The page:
Rising energy costs an issue for millions of Americans

Roughly one-quarter of Americans were already struggling to pay rising energy costs before prices at the pump hit record levels this week not seen since 2008, according to an analysis published by HelpAdvisor.

Approximately 24% of Americans, when forced to choose between spending money on food, medicine or energy bills, said they spent less on food and medicine in order to pay their energy bills over the last year, according to the analysis, which was based on a review of the latest U.S. Census Bureau data. 

“A high number of U.S. adults are having difficulty paying their energy bills and are either not paying the full amount of the bill, making financial sacrifices in other areas to pay their energy bill or keeping their home at unsafe or unhealthy temperatures in an effort to minimize their bill,” the analysis said. 

Additionally, roughly 16% of adults reported having kept their home at a temperature that felt unsafe or unhealthy due to rising energy costs, and one in six said they were unable to pay their energy bill in full at least once last year. 

The findings come at a time when the U.S. Energy Information Administration (EIA) forecasted last fall that U.S. households would spend more money on heating costs and consume more energy to keep their homes warm. In its Winter Fuels Outlook, EIA forecast that U.S. households would spend 54% more for propane, 43% more for heating oil, 30% more for natural gas, and 6% more for electric heating.  

Last October, gas prices hit record highs, and the stock market entered a correction. A similar pattern occurred this week after the WTI Crude hit $130 a barrel and is expected to reach over $200 in the near future.

“As we have moved beyond what we expect to be the deepest part of the pandemic-related economic downturn, growth in energy demand has generally outpaced growth in supply,” EIA Acting Administrator Steve Nalley said when the outlook was published last fall. “These dynamics are raising energy prices around the world.”

Coupled with the Russian-Ukraine conflict and the Biden administration's energy policies, supply is restricted, demand increases, and costs are skyrocketing.  

According to the most recent U.S. Census Bureau Household Pulse Survey, HelpAdvisor found that the greatest number of those who went without purchasing food or medicine in order to pay for their energy bills were living in Arkansas, New Mexico, Mississippi, West Virginia, Oklahoma, Nevada, Missouri, Alabama, Hawaii and Maine.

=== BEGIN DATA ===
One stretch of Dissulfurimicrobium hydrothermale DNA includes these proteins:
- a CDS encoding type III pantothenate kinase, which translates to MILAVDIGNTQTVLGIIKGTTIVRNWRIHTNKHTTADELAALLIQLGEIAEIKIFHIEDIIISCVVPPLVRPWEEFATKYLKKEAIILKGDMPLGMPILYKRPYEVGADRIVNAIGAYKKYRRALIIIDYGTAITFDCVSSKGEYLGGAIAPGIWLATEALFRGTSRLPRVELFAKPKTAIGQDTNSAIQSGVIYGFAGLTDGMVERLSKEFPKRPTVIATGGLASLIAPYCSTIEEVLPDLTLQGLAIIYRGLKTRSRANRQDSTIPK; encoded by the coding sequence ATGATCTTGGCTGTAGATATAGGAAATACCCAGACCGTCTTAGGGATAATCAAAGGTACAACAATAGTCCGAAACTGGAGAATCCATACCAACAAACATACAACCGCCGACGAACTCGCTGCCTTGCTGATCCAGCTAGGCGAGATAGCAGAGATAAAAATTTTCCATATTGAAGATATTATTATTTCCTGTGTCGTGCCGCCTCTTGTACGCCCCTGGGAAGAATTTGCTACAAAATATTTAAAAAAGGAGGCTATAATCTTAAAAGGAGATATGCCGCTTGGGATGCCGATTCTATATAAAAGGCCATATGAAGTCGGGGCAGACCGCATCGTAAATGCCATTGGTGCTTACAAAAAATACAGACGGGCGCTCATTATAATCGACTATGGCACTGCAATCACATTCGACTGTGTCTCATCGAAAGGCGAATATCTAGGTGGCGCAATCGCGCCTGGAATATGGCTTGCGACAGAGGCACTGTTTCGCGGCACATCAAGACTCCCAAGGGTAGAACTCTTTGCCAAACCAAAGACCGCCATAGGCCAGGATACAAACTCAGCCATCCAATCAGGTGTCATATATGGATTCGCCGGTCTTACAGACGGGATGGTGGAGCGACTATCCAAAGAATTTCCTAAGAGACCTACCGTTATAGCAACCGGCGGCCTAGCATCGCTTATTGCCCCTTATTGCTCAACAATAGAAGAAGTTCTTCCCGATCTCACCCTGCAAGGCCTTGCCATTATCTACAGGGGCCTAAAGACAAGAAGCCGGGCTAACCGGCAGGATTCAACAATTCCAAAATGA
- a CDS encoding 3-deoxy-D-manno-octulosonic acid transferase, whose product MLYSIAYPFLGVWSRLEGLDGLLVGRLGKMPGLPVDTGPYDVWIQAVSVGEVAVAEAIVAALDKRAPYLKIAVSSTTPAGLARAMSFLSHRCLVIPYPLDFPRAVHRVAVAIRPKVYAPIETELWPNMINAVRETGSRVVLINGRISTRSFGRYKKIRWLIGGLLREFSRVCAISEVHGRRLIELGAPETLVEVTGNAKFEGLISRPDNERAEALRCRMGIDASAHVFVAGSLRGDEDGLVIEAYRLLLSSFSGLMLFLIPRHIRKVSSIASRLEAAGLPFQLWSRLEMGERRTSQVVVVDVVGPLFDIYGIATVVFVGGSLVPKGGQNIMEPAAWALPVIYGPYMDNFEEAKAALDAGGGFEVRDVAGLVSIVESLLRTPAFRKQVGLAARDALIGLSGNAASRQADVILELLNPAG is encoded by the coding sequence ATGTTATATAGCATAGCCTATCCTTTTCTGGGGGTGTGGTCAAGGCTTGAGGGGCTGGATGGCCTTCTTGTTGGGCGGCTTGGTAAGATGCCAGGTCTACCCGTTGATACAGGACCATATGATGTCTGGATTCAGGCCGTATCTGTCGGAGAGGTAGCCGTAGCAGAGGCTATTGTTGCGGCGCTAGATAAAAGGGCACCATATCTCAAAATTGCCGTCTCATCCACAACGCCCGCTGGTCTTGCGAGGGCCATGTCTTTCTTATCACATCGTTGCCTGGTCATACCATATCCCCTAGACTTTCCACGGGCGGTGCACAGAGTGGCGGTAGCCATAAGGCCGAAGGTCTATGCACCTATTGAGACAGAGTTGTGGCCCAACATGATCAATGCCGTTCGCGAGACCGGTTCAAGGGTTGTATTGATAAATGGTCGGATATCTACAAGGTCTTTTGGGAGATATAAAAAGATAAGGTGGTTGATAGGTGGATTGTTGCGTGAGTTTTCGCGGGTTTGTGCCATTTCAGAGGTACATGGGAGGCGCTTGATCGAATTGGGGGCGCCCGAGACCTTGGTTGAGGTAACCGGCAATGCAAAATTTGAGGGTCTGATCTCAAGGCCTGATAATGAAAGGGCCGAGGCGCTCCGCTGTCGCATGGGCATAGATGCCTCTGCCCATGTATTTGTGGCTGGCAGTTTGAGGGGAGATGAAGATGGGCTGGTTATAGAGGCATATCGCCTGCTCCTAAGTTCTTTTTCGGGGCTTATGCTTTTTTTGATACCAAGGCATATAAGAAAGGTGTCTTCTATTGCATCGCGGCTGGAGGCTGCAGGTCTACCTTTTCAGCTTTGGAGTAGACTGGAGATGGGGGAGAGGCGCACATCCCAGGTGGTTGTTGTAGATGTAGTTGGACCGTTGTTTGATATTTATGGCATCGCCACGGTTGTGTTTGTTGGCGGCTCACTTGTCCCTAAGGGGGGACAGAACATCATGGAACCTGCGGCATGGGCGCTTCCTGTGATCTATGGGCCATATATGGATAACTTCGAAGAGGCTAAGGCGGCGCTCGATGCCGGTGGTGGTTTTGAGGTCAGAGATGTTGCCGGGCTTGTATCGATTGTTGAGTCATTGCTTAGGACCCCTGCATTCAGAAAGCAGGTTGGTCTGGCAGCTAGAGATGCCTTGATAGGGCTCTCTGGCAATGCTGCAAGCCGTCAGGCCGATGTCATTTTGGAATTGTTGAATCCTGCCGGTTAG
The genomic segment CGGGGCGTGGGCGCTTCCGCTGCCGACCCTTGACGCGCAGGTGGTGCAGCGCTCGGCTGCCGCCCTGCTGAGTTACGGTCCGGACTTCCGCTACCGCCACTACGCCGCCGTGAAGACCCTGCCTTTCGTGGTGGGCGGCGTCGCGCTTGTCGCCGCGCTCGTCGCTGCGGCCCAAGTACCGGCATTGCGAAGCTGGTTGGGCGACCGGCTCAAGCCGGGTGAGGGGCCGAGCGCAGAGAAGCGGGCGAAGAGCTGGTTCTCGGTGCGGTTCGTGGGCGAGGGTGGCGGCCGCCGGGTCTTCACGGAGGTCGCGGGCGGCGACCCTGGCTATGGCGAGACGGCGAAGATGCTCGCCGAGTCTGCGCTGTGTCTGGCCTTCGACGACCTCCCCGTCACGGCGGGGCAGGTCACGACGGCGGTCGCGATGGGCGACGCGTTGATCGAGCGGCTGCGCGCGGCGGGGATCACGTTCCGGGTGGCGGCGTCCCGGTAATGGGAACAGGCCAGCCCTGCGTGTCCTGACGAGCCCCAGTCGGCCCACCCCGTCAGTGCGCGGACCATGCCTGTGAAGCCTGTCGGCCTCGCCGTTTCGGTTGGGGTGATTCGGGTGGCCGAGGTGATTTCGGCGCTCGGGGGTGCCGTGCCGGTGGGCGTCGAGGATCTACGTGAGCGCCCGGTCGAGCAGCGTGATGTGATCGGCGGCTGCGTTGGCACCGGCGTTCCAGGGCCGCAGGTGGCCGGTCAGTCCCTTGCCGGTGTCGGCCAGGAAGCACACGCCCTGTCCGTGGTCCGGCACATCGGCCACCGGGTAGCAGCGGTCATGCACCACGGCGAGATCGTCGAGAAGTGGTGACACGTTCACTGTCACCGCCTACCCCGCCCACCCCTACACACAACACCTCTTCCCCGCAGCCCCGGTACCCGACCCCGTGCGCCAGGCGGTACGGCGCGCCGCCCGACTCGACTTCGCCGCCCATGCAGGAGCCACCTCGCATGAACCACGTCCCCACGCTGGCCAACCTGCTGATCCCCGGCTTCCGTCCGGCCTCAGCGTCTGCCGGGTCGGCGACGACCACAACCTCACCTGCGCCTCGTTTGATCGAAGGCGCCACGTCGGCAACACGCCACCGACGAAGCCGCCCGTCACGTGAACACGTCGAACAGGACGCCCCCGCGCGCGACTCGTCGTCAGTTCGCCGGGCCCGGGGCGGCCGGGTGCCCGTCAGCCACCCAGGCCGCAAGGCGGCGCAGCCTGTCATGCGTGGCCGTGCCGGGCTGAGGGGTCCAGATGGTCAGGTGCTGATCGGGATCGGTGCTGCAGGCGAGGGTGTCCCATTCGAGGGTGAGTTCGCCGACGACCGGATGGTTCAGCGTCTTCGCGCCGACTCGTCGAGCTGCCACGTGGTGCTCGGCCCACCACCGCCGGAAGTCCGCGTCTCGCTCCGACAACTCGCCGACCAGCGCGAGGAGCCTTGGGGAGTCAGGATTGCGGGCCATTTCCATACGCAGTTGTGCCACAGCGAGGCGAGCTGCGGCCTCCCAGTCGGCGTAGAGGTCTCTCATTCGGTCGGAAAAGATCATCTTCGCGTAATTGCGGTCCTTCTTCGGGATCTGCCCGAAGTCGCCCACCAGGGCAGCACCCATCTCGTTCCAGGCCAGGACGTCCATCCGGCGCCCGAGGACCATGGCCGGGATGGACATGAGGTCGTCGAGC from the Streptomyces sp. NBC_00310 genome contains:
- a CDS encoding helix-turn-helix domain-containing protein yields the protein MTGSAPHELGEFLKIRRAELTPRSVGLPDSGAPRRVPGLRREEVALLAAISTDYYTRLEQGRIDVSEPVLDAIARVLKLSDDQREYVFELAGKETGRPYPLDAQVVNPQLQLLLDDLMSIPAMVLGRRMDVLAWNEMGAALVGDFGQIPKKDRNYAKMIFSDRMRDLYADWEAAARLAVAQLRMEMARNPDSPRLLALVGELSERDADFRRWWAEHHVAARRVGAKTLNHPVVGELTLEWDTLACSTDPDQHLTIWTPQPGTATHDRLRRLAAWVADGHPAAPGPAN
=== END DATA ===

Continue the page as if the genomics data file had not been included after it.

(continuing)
Those living in 28 states experienced rates that were equal to or higher than the national average of 24.8%. More than 30% of residents in Arkansas, New Mexico, Mississippi, and West Virginia, reported foregoing basic needs; residents in 25 states reported the same. 

The survey also found that more than one out of six U.S. adults – or 16.4% – were unable to pay the full amount of their energy bill at least once last year.

Residents in 22 states saw averages ranging from 16.7% who couldn’t pay their full energy bills in Illinois to 26.5% who couldn’t pay them in New Mexico. 

HelpAdvisor listed available resources to help those struggling to pay their energy bills. It also noted, “Many energy companies offer their own assistance programs to customers, so be sure to contact your provider for information about any programs they may offer.” 

Federally funded programs available include those offered through the Low Income Home Energy Assistance Program (LIHEAP), the U.S. Department of the Treasury, local Housing and Urban Development offices, and the U.S. Consumer Financial Protection Bureau. 

The federally-funded Temporary Assistance for Needy Families is managed by each state and can also offer assistance with home energy costs and other expenses.  

The Dollar Energy Fund, a non-profit organization, and the Consumers Affordable Resource for Energy, a 24-month affordable payment plan, also offer assistance.

Other resources are available through state, county and community organizations by zip code. 

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